When it comes to the topic of wines, particularly organic wines, separating myth from fact can be a daunting task. Much of the information available on organic wines is contradictory. While there is generally no argument that drinking wine made from organic grapes is better for you than drinking wine made from grapes laden with chemicals, there is quite a lot of controversy surrounding the topic of sulfites in organic wines.
According to the USDA’s definition of organic wine, an organic wine is simply a fermented beverage made from organically-grown grapes, to which no sulfur dioxide has been added. Sulphur in this form has been used in winemaking as far back as the Greco-Roman period for its anti-bacterial and antioxidant properties. While sulfites occur naturally at low levels during the winemaking process, as a by-product of the fermenting yeasts present on all grape skins, the Organic Foods Production Act (OFPA) guidelines state that even a wine made with 99.99% organic ingredients cannot be labeled “organic” unless no sulfur dioxide has been added to it. Therefore, as sulfites are naturally occurring, there is no such thing as a sulfite-free wine.
A small percentage of people experience sensitivity to sulfites, particularly asthmatics and people with severe allergies. For these people, having access to a low-sulfite alternative means that they can enjoy the pleasures of wine without experiencing the unpleasant drawbacks. But what the sulfite restriction on organic wine has translated into for the larger population of consumers is a vague and general notion that organic wines are inferior to non-organic wines.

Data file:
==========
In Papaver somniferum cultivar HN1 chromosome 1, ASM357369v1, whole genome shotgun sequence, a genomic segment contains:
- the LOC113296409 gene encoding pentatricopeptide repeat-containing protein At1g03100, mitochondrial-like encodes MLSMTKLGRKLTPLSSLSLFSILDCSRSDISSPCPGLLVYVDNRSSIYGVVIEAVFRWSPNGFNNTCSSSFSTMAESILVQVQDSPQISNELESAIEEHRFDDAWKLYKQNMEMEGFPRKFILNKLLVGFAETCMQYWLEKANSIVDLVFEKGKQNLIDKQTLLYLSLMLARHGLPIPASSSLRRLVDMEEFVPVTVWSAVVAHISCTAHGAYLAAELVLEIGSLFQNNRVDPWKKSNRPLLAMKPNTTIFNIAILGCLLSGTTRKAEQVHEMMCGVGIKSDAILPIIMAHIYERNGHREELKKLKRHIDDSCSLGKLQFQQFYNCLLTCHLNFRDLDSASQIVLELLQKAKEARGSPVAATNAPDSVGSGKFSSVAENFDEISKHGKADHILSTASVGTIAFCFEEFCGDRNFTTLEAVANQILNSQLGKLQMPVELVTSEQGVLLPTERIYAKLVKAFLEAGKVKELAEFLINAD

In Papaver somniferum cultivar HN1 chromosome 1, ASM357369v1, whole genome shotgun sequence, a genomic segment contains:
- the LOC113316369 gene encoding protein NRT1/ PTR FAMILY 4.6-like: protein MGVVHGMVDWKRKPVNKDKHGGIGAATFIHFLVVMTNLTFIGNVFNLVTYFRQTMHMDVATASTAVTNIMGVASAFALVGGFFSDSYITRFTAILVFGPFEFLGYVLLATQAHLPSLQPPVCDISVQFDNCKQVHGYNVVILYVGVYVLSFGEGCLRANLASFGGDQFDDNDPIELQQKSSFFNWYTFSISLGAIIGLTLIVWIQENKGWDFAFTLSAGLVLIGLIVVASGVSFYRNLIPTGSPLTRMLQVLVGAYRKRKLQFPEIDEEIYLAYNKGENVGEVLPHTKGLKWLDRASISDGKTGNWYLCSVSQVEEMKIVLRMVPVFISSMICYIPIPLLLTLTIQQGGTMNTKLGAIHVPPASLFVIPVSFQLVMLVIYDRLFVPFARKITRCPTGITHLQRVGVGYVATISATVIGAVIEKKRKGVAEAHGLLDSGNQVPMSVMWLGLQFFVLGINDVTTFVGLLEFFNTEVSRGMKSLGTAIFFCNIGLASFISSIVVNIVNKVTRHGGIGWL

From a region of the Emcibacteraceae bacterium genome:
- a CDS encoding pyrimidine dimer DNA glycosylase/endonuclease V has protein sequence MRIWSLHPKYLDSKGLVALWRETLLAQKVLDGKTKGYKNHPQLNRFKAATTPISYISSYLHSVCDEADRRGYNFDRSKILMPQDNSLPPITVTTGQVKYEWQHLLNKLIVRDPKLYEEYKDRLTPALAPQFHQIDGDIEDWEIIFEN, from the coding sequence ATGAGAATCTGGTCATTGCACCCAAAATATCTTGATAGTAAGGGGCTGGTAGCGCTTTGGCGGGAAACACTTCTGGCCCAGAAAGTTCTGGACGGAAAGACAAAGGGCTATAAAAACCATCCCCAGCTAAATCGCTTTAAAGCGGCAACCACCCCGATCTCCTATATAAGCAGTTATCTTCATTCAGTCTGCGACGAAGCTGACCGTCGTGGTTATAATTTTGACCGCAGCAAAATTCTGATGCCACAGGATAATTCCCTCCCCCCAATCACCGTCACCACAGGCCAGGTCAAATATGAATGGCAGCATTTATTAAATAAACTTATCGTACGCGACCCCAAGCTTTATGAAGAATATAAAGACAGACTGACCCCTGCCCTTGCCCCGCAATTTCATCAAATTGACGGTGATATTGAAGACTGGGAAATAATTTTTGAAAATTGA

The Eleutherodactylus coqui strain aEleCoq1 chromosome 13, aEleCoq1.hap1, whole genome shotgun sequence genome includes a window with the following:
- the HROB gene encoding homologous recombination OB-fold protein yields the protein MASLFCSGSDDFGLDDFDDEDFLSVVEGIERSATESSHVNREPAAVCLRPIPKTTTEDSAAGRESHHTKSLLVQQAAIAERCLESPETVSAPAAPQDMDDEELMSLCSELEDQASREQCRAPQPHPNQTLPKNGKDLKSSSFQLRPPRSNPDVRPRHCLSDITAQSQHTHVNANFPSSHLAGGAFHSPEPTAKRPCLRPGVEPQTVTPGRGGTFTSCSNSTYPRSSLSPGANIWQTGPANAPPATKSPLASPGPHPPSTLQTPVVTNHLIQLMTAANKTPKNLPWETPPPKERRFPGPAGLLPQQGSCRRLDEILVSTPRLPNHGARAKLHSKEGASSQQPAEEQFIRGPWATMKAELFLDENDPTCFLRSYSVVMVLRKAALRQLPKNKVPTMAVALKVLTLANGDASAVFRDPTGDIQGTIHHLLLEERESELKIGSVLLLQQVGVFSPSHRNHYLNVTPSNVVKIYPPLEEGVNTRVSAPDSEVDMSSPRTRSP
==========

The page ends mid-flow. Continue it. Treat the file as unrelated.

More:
When organic vintners first began making wine without added sulfites in the 1980’s, the resulting wines, being more susceptible to spoilage, were of uncertain quality. Of course the poor quality of these first organic wines had nothing to do with the “organic” nature of the wines, but was a direct result of the absence of the stabilizing and preserving agent in sulfites. Since then, the organic wine industry has struggled with the public misconception that organic wine is bad wine.
The winemaking technology available to today’s organic vintner has progressed to the degree that the amount of sulphur dioxide needed to prevent oxidation, control bacterial growth, and stabilize the wine is more minimal than ever, and the quality of low-sulfite wines has greatly improved since organic wines were first introduced. With the legal maximum sulfite level for U.S. wines being 350 parts per million (ppm), even conventional wines made today contain far less, averaging about 125 ppm.
The most serious consequence of sulfite-generated misconceptions about organic wine is that they tend to eclipse the real and powerful advantages that organic wine has to offer. Worries over sulfites tend to drown out the known fact that conventional grapes are among the most heavily sprayed of all agricultural crops. Typically, as many as 18 different chemicals are used on non-organically grown grape crops during their growing cycle. These chemicals are absorbed through the skins of the fruit and seep into the soil around the vine’s root system, and inevitably these chemical residues make it into your wine. Chemicals also contribute to soil depletion and erosion, water pollution, and loss of biodiversity in surrounding areas.
By choosing wines made with organically grown grapes, you support the winegrower whose goals are aimed at nurturing the health of the vineyard rather than depleting it. You also no longer need to sacrifice variety, complexity or longevity to have wine that is good for you all the way down to the last drop.